Y’all. I’m a nervous wreck about the start of school this year. So many crazy unknowns. Will we report back on a full, traditional schedule? Will we be on some form of a hybrid? Will we be all online, at least in the beginning?
Unfortunately, none of these makes me comfortable.
Ideally, we would all be back in the classrooms with our students, reading, writing, sharing stories in person and on paper, laughing, singing the occasional impromptu television theme song, and building relationships that last and impact us for the rest of our lives.
That’s what we’ve always done and it’s what I love most in the world about my job. Getting to know and love my kids and appreciate how much potential they have and how much of it they’re actually using. I then get to push them based upon what I know about their skills level, personality, and propensities.
But this year, if we are all in the same classroom, it’ll be with masks. On me, at least. We don’t yet know if our system will require them. If masks are not mandatory, I will ask my students to respect my desire for them to wear one. And pray they don’t push back. So many people are opposed to them for reasons beyond me, and I know if I stand alone in asking my students to wear them, there WILL be backlash. But they DO truly help prevent the spread of disease — from the mask wearer to others. So me wearing a mask without my students wearing a mask is futile and far from ideal.
Also not ideal is the fact that my voice will be muffled and my smile invisible. Smiling’s my favorite. I do it all the time. I’ve never been one of those “Never let ’em see you smile till Christmas” kind of teachers. Nope. I love my kiddos and they’ll know it from the get-go. So no, masks are not ideal.
Neither is a hybrid schedule. But on a traditional schedule like we run at our school, high schoolers travel all over the campus seven to eight times a day. Without hybrid accommodations, the contamination curve is increased exponentially. A hybrid would reduce the number of students in classrooms on any given day and will hopefully help prevent the spread of the virus. So hybrid helps immensely and is probably the best scenario possible in the less-than-ideal, “between a rock and a hard place” position we all find ourselves in this school year.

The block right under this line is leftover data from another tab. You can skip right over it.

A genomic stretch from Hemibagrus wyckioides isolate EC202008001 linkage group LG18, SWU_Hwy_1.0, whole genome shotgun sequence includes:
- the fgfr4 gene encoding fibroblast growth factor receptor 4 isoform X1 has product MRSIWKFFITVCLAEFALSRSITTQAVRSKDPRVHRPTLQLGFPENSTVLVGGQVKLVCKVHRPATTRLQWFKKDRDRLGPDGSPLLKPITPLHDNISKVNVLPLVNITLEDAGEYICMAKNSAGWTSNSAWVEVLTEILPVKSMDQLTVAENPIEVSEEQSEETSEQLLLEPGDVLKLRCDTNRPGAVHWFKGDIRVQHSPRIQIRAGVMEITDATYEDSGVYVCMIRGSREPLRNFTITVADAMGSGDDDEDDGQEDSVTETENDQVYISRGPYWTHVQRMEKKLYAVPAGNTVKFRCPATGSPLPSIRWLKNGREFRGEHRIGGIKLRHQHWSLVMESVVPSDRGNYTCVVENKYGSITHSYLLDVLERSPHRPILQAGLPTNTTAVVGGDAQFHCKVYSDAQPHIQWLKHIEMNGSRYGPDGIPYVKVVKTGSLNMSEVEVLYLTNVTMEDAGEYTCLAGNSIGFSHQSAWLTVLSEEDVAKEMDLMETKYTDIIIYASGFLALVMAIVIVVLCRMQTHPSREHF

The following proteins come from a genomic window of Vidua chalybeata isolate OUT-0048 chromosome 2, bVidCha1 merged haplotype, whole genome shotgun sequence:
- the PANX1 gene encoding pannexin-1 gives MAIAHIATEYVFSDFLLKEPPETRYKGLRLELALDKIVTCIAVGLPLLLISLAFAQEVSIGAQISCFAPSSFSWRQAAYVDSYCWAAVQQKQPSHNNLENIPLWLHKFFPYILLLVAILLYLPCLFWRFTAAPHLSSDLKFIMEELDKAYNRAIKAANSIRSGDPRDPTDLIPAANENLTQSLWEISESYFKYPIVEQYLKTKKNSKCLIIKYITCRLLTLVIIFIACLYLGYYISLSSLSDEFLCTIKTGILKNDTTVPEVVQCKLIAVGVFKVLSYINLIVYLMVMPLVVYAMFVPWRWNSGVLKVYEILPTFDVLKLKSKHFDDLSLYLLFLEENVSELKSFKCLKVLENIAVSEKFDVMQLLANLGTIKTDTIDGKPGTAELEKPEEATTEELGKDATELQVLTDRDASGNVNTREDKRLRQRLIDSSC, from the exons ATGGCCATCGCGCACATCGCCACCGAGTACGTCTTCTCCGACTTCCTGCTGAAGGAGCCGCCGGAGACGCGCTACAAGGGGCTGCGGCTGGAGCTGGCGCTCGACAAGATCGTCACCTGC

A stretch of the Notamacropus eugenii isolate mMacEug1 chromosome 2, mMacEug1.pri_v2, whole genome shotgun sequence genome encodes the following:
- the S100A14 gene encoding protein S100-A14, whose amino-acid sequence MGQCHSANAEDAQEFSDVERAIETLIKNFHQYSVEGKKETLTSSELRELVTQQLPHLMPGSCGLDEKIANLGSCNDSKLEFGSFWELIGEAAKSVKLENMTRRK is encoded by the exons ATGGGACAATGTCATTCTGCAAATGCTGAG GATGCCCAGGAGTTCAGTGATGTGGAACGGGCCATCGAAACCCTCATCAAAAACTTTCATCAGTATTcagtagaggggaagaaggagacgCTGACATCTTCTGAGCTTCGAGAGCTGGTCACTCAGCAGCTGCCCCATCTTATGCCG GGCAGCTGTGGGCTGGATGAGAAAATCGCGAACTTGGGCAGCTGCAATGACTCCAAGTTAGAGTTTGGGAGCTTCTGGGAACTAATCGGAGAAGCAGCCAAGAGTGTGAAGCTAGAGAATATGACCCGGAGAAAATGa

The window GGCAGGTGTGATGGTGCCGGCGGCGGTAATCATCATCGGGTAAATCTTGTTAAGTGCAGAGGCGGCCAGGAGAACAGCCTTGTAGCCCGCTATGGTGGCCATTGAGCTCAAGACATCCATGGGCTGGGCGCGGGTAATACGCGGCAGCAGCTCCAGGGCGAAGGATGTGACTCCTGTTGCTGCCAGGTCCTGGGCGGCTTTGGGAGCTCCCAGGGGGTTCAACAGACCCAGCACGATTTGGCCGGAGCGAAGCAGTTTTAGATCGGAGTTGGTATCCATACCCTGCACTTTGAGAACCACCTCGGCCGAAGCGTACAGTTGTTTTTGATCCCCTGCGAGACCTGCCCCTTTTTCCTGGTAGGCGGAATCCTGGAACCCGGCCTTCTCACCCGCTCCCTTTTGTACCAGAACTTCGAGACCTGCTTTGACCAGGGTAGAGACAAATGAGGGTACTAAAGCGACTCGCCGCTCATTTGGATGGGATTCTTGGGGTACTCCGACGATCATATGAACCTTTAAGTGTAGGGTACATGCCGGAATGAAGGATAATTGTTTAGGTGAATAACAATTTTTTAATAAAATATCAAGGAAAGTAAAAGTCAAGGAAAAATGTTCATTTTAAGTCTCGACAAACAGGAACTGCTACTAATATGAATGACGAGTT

But for a mom of six-year-old twins, if the primary school also goes hybrid, I have no clue what I’ll do for childcare. They’ll be home part time; I’ll be at work full time. I’m at a loss. (And I know I’m preaching to the choir on this one, as so many parents will find themselves in this situation. I wish I could blink and make everything normal again…)
And then finally, there’s the third potential solution: digital learning days to start the school year (and for the foreseeable future). This is my least favorite possibility. In March, it wasn’t too bad because I already knew my students and they knew me. They understood my expectations, I understood what they were capable of. I could push them from inside the strict confines of a screen and they produced — often with flying colors.
But if we begin the year digitally with no in-person interactions, my opportunities to get to know my students and what makes them tick are seriously hampered, and my abilities to demand their best are deeply handicapped. And their motivation — as high schoolers — heck as all humans without personal interaction and contact, honestly– is deeply lessened. Relationships with those around me keeps me motivated and accountable. As it does for my students.
Yes, I’m a nervous wreck. I have no control over this virus or the decisions being made to circumvent it.
I will learn tomorrow what our system will do. And I know our superintendent and school board members and leadership teams have done all within their powers to turn a potential no-win situation into a productive and successful school year. So I will have faith.
And I will do my part to make it work. And so will everyone else at our school — teachers, students, administrators, support staff — no matter what our schedule looks like. We are strong and capable and we can do hard things.
We will make it work — and beyond that, we will succeed.
Still, that doesn’t calm the crazed, kamikaze butterflies dive-bombing my gut right now. I’m just so ready to KNOW, and I’m so ready to GO!
July 17, 2020 at 1:37 pm
I feel all of these anxieties as well! I’ll have a first grader and a kindergartner, with another in daycare. If one of us is exposed, that’s 3 different classrooms, the bus, my school, my husband’s work that will be exposed. So many unknowns. I’d hate for my son’s kindergarten experience to be online, but also want him to be safe. This is not what any of us expected back in March…
July 18, 2020 at 6:59 am
So true. I pray the medical professionals can come up with ways to treat and prevent this virus quickly so we can get back into a productive school year.